The Conference of Northern California Handweavers is coming up April 25-27, and I’m signed up for the Sharon Alderman workshop on designing fabrics.Â The instructions/description for the workshop read like this:
Each participant must come with an idea about a fabric she/he wants to design. Be as specific as possible, use sketches, photos, commercial sewing patterns. Â If the design is for table linens, bring the plate/cup and saucer you will use with them. Â If the design is for a skirt fabric for a particular jacket, bring the jacket. Â For upholstery, bring photos, sketches, swatches of paint, carpet etc.
Each participant will design a different fabric. Â This is not a round robin workshop.
Weavers intending to design fabric to wear ought to bring a selection of yarns toward the finer side: cotton (16/2 or finer), cottolin (22/2), linen (20/2 or finer), wool (2/20 worsted or woolen spun yarns 1000 ypp or finer, and/or silk. Â Obviously the choice of fibers is influenced by the climate and when the garment will be worn. Â The yarns may be textured or plain, single fiber or blends. Â Bring a variety of colors if possible. Â Don’t forget neutrals and if, for example, blue is your choice, bring several blues.
This is a good time to bring out odds and ends; they will be sufficient for sampling, even small amounts are useful as accents. Â Think about the possibility of swapping with other participants to increase the pool of available yarns.
Since I have decided to design for a putative wedding dress, I’m thinking about what I have in stash that would be appropriate.Â Silk, of course (what else?!).Â I’d like to use the Lao silks if possible, mainly for sentimental reasons (I really loved my stay in Laos and would like to work it into something special).Â But I have plenty of 30/2, 60/2, and 140/2 silk on hand, plus some 2/26 Nm 75/25 cashmere/silk that would also be yummy.Â No problems there.
Pattern-wise, I have something fairly complex in mind.Â The sewing pattern itself is simple, Butterick 4732:
It’s basically an over-robe over a very simple spaghetti-strap gown.
The gown does not interest me; I’ve done that particular style several times over while doing AIDS Lifecycle costumes.Â I’d be fine with doing that in a commercial fabric.
But the over-robe!Â Now THAT has potential.
What I would like to do is an overall pattern of eternity knots for the body of the robe, then add a ribbonlike border along the neckline and front edges of the gown with woven Chinese double-happiness symbols.Â The eternity knots would be woven in something relatively subdued (cream against white? tussah against white?), and the double-happiness symbols would be something brighter, perhaps a metallic gold yarn on white silk.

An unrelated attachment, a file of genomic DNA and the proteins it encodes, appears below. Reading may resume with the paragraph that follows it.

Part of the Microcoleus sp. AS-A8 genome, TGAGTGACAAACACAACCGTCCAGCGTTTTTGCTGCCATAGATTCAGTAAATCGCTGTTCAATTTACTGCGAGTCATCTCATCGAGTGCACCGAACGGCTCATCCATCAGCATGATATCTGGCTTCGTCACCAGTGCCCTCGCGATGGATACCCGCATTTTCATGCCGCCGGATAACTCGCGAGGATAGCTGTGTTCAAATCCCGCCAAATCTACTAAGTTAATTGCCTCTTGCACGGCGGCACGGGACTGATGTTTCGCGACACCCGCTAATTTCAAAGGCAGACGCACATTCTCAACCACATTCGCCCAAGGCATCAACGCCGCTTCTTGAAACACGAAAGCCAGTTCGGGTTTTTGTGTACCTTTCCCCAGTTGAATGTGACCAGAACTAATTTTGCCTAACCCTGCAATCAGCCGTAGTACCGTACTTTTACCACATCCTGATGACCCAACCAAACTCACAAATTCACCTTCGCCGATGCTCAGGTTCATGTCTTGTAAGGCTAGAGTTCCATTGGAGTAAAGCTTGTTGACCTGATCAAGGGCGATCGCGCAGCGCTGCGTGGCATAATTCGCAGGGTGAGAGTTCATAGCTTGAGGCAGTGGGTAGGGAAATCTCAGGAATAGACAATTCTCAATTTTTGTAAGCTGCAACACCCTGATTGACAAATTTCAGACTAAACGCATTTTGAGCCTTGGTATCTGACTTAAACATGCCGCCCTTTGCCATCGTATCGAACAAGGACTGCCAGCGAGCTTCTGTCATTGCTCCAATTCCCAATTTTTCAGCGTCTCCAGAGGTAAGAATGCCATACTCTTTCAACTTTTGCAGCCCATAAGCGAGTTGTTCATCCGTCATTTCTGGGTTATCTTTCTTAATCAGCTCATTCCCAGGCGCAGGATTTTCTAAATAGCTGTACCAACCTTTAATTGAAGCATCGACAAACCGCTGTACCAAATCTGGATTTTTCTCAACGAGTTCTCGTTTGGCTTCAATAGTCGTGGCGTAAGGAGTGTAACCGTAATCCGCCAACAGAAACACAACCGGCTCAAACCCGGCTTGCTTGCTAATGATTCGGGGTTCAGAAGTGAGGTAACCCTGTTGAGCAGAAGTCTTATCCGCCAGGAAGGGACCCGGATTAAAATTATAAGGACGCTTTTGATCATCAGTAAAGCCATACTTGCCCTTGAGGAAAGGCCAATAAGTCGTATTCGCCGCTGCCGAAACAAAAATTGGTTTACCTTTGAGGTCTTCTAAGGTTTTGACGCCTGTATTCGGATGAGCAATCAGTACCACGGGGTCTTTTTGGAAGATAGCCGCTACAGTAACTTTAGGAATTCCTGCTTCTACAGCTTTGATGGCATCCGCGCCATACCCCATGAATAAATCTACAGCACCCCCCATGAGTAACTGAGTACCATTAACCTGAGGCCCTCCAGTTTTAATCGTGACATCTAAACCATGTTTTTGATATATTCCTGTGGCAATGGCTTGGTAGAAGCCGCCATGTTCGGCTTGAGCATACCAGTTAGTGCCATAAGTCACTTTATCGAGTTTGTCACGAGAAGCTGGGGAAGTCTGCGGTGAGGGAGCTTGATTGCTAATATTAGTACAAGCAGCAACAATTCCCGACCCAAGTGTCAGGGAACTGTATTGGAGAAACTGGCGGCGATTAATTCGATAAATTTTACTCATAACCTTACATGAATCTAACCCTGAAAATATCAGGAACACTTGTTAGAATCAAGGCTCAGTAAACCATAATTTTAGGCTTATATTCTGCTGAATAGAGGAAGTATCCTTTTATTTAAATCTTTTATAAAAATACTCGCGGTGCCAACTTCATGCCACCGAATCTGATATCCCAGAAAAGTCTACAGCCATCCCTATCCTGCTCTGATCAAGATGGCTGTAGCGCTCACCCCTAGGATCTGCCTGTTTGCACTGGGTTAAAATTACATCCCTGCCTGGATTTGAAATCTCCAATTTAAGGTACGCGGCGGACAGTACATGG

(You may remember that I designed some double-happiness symbols back in December…and some eternity knots…it’s where I got the whole idea.Â I have no idea whether those drafts will work and be legible after wet-finishing, but that’s what one weaves samples for.Â 🙂 )
Anyway, this is obviously a pretty complex undertaking, which is why I want Sharon’s advice and insight on this.
I am thinking that since the ribbonlike border will likely be woven separately, and will be very narrow, the selvages will probably wind up looking awful.Â (I’m not that experienced a weaver!)Â It might make more sense to warp up with a very lightweight silk, like a 140/2 or 60/2, for the selvages and use a thicker silk for the main warp.Â This way IÂ can tuck the selvages under without adding a lot of bulk.
I am not sure about the yarn weight.Â The pattern calls for dupioni, lightweight brocade, and/or linen, which suggests either a 60/2 or a 30/2 silk would be appropriate – 60/2 if I’m doing a satin weave and 30/2 if a weave with fewer interlacements.Â The Lao silk is about the weight of a 60/2, I think, though it varies so widely that it’s hard to measure accurately.Â I think this would work out nicely for a single row of double-happiness symbols (the threading repeat is about 50 ends).Â But colors and structures and yarns, oh my!Â There’s so much to think about and so many variables that I want some advice.
So I am going through my stash, seeing what might be appropriate, and trying to separate out/cone up some appropriate yarns to bring along.Â (I will probably do some dyeing in prep for the workshop, too.)Â I’d prefer not to bring a giant box of yarns since Sophie-the-loom is coming with me to CNCH, and she’s quite a load to bring along.Â I did think about borrowing a small table loom, but I really want to design for a “real” project, and for what I have in mind that pretty much means all 24 shafts.
But what the heck…I will also be bringing a warping board (for other students to use), my AVL warping wheel, two bobbin winders, shuttles, pirns, and a partridge in a pear tree, so what’s one box of yarns on top of that?Â Thank goodness CNCH is close by enough to drive!
Coat-wise, I have finished tailor-basting the interface to the right front, have sewn down the twill tape on the right front lapel, and am starting to padstitch my first lapel.Â It’s small and detailed handwork, but I’m enjoying it.Â But tomorrow night I have set aside to work on Weavolution, so I probably won’t make much more progress until Tuesday.